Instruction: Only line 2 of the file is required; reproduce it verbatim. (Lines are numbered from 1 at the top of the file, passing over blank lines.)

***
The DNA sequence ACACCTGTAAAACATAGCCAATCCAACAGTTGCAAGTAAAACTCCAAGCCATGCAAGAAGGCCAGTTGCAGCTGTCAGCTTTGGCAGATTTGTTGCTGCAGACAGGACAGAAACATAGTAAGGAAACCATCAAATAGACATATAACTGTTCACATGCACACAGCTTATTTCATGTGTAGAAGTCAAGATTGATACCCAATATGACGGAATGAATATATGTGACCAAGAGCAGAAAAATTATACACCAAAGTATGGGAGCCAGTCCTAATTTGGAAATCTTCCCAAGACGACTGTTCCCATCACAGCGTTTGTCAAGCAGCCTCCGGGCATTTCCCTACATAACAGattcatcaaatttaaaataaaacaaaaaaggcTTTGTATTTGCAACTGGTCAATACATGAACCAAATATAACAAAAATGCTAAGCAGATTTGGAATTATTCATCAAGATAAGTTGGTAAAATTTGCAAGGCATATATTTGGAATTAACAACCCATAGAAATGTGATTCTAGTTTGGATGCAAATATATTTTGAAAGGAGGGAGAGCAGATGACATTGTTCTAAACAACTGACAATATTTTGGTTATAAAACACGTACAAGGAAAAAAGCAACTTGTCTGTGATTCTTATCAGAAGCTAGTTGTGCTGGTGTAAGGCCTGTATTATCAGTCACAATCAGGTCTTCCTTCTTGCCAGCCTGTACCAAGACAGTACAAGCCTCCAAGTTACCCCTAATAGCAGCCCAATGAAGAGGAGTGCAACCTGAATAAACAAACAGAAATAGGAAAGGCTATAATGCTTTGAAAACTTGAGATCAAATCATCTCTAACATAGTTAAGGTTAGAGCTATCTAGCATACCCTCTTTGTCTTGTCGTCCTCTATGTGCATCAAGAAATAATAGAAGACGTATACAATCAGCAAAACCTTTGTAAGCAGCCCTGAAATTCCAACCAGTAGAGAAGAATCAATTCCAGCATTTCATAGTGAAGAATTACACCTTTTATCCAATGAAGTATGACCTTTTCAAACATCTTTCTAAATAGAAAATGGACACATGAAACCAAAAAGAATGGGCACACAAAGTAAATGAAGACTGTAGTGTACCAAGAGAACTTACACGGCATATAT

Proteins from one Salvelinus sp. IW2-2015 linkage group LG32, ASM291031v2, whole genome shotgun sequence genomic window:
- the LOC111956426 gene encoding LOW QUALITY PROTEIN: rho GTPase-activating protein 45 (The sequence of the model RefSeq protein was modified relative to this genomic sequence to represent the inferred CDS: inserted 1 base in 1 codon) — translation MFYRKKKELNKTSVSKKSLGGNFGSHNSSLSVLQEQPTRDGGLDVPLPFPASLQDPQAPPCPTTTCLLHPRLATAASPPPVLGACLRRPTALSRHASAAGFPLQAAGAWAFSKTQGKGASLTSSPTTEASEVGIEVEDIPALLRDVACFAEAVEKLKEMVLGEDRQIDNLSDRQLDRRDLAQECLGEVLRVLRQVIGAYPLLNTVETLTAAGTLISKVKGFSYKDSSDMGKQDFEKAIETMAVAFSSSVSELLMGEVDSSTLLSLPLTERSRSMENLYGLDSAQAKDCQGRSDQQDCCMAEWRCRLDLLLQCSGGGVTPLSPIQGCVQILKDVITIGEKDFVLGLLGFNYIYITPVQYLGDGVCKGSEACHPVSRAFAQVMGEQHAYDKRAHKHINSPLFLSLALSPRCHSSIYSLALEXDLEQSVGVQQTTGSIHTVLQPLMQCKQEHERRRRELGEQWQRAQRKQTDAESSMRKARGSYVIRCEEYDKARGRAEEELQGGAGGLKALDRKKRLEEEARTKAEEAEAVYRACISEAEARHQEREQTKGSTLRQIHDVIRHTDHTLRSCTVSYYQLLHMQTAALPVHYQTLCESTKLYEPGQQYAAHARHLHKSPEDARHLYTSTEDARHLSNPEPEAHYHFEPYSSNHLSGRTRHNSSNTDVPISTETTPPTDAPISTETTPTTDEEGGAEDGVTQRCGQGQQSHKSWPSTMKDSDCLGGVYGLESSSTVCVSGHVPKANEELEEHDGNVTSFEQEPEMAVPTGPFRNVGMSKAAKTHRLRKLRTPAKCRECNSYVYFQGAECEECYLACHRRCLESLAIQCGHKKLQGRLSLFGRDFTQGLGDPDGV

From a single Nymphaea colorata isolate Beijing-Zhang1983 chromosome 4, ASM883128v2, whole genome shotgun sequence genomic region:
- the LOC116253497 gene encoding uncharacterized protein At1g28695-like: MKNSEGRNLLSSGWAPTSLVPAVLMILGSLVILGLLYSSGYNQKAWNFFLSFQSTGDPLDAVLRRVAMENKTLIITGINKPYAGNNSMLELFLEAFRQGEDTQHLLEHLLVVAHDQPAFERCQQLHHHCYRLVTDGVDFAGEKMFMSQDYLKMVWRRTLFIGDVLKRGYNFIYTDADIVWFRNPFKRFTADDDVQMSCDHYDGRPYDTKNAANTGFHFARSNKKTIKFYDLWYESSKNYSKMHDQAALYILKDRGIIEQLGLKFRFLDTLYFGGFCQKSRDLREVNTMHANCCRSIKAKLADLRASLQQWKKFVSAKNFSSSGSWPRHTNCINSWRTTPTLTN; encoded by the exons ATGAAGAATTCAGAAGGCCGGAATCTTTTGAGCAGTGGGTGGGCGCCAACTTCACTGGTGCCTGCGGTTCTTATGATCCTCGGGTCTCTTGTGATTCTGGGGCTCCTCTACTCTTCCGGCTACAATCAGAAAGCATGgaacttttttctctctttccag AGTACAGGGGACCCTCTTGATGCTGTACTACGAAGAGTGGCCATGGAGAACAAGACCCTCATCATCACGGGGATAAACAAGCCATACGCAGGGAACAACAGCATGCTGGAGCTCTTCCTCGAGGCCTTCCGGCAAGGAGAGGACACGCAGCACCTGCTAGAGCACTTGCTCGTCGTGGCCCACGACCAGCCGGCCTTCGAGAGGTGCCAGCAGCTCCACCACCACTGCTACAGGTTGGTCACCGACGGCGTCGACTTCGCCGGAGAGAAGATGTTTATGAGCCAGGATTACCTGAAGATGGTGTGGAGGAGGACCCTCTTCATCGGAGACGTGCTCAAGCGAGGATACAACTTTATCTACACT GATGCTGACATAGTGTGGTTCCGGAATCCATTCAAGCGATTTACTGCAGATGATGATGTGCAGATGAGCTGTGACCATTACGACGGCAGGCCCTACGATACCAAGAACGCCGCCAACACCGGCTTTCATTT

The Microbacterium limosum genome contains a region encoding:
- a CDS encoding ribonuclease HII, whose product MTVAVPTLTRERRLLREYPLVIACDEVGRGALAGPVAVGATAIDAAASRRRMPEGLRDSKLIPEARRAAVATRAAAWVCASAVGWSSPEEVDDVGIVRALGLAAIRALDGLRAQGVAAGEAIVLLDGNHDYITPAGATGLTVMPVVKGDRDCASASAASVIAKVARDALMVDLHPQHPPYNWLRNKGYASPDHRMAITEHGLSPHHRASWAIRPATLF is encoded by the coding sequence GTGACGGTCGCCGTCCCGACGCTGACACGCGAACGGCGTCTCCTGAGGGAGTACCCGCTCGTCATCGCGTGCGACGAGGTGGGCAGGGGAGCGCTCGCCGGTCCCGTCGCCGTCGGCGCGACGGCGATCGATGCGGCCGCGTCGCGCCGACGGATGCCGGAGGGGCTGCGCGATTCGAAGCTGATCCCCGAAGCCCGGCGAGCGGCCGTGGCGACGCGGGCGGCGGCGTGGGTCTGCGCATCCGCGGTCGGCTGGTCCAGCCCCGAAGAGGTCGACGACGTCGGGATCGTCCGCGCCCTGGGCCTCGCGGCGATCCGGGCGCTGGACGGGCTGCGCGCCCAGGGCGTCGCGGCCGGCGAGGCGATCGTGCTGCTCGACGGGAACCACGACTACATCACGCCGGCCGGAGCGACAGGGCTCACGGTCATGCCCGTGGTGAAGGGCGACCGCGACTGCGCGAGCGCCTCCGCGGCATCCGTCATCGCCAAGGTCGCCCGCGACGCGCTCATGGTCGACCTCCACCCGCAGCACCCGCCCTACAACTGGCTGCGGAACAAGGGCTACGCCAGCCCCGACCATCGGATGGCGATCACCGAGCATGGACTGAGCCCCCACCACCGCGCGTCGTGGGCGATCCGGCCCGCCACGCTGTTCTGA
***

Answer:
Proteins from one Salvelinus sp. IW2-2015 linkage group LG32, ASM291031v2, whole genome shotgun sequence genomic window: